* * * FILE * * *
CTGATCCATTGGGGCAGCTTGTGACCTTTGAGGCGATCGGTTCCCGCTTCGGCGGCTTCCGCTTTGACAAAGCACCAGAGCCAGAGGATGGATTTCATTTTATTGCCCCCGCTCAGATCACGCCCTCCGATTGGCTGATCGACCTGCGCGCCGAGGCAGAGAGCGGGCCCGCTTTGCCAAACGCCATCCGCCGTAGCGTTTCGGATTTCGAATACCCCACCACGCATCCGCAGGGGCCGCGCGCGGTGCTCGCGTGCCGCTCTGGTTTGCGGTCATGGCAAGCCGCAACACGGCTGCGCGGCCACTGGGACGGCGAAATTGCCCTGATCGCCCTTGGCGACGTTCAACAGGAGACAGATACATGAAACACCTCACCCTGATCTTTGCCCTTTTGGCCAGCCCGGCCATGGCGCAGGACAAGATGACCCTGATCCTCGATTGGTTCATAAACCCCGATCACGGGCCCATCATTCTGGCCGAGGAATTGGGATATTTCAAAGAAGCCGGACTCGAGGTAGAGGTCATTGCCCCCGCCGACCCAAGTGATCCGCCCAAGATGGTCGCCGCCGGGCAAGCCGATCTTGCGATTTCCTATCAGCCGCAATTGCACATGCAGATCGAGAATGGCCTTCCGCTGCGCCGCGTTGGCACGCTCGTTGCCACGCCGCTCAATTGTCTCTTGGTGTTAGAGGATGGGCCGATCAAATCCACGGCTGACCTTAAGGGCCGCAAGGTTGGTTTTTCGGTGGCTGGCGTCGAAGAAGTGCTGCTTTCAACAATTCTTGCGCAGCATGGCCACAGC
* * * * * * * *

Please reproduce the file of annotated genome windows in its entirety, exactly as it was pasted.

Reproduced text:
CTGATCCATTGGGGCAGCTTGTGACCTTTGAGGCGATCGGTTCCCGCTTCGGCGGCTTCCGCTTTGACAAAGCACCAGAGCCAGAGGATGGATTTCATTTTATTGCCCCCGCTCAGATCACGCCCTCCGATTGGCTGATCGACCTGCGCGCCGAGGCAGAGAGCGGGCCCGCTTTGCCAAACGCCATCCGCCGTAGCGTTTCGGATTTCGAATACCCCACCACGCATCCGCAGGGGCCGCGCGCGGTGCTCGCGTGCCGCTCTGGTTTGCGGTCATGGCAAGCCGCAACACGGCTGCGCGGCCACTGGGACGGCGAAATTGCCCTGATCGCCCTTGGCGACGTTCAACAGGAGACAGATACATGAAACACCTCACCCTGATCTTTGCCCTTTTGGCCAGCCCGGCCATGGCGCAGGACAAGATGACCCTGATCCTCGATTGGTTCATAAACCCCGATCACGGGCCCATCATTCTGGCCGAGGAATTGGGATATTTCAAAGAAGCCGGACTCGAGGTAGAGGTCATTGCCCCCGCCGACCCAAGTGATCCGCCCAAGATGGTCGCCGCCGGGCAAGCCGATCTTGCGATTTCCTATCAGCCGCAATTGCACATGCAGATCGAGAATGGCCTTCCGCTGCGCCGCGTTGGCACGCTCGTTGCCACGCCGCTCAATTGTCTCTTGGTGTTAGAGGATGGGCCGATCAAATCCACGGCTGACCTTAAGGGCCGCAAGGTTGGTTTTTCGGTGGCTGGCGTCGAAGAAGTGCTGCTTTCAACAATTCTTGCGCAGCATGGCCACAGC